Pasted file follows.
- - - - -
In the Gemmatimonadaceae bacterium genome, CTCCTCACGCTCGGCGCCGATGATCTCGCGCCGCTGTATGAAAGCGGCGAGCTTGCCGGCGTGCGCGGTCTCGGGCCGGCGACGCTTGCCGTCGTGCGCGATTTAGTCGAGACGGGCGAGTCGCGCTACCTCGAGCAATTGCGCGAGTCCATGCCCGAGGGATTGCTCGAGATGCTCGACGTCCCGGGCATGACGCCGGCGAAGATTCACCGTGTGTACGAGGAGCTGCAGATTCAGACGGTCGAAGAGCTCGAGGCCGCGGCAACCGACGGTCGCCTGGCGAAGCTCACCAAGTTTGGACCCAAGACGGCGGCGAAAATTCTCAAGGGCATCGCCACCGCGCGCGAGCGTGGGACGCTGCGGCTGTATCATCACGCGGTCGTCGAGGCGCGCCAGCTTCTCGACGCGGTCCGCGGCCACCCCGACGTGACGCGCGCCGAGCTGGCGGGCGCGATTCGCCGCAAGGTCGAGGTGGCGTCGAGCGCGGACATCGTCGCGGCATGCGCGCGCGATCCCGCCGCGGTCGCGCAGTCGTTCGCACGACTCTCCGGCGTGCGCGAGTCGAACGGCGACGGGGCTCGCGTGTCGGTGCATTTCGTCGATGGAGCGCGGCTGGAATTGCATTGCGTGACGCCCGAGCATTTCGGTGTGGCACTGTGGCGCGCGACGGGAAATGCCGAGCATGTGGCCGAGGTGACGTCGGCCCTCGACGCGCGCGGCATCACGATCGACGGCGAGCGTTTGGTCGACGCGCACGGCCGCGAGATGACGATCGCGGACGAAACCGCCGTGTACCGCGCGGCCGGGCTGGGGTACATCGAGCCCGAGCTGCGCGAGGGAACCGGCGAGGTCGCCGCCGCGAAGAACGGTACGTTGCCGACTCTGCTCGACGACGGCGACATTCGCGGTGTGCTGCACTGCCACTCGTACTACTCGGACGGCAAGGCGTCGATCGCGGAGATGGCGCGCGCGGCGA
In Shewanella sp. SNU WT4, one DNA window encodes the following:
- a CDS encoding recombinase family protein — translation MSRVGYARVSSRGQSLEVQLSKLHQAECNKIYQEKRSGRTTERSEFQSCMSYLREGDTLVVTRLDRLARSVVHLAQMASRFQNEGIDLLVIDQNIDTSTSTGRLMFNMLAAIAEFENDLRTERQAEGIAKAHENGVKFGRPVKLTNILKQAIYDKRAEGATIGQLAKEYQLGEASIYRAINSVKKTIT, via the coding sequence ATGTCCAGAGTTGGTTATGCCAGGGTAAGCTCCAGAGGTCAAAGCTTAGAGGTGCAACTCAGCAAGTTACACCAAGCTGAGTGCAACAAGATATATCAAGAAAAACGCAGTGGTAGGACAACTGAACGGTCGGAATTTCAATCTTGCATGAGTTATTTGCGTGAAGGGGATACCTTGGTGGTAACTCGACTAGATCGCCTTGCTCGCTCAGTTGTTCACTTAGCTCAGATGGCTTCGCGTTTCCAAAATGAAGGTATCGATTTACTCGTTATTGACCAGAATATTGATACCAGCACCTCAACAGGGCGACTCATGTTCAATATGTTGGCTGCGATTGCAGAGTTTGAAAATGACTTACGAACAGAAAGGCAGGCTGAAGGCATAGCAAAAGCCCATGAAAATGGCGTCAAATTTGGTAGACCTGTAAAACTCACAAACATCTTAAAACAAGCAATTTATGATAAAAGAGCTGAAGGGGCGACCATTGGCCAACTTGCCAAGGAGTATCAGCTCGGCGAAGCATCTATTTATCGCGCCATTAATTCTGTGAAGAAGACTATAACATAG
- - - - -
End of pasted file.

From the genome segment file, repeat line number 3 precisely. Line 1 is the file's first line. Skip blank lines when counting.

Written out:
- a CDS encoding recombinase family protein — translation MSRVGYARVSSRGQSLEVQLSKLHQAECNKIYQEKRSGRTTERSEFQSCMSYLREGDTLVVTRLDRLARSVVHLAQMASRFQNEGIDLLVIDQNIDTSTSTGRLMFNMLAAIAEFENDLRTERQAEGIAKAHENGVKFGRPVKLTNILKQAIYDKRAEGATIGQLAKEYQLGEASIYRAINSVKKTIT, via the coding sequence ATGTCCAGAGTTGGTTATGCCAGGGTAAGCTCCAGAGGTCAAAGCTTAGAGGTGCAACTCAGCAAGTTACACCAAGCTGAGTGCAACAAGATATATCAAGAAAAACGCAGTGGTAGGACAACTGAACGGTCGGAATTTCAATCTTGCATGAGTTATTTGCGTGAAGGGGATACCTTGGTGGTAACTCGACTAGATCGCCTTGCTCGCTCAGTTGTTCACTTAGCTCAGATGGCTTCGCGTTTCCAAAATGAAGGTATCGATTTACTCGTTATTGACCAGAATATTGATACCAGCACCTCAACAGGGCGACTCATGTTCAATATGTTGGCTGCGATTGCAGAGTTTGAAAATGACTTACGAACAGAAAGGCAGGCTGAAGGCATAGCAAAAGCCCATGAAAATGGCGTCAAATTTGGTAGACCTGTAAAACTCACAAACATCTTAAAACAAGCAATTTATGATAAAAGAGCTGAAGGGGCGACCATTGGCCAACTTGCCAAGGAGTATCAGCTCGGCGAAGCATCTATTTATCGCGCCATTAATTCTGTGAAGAAGACTATAACATAG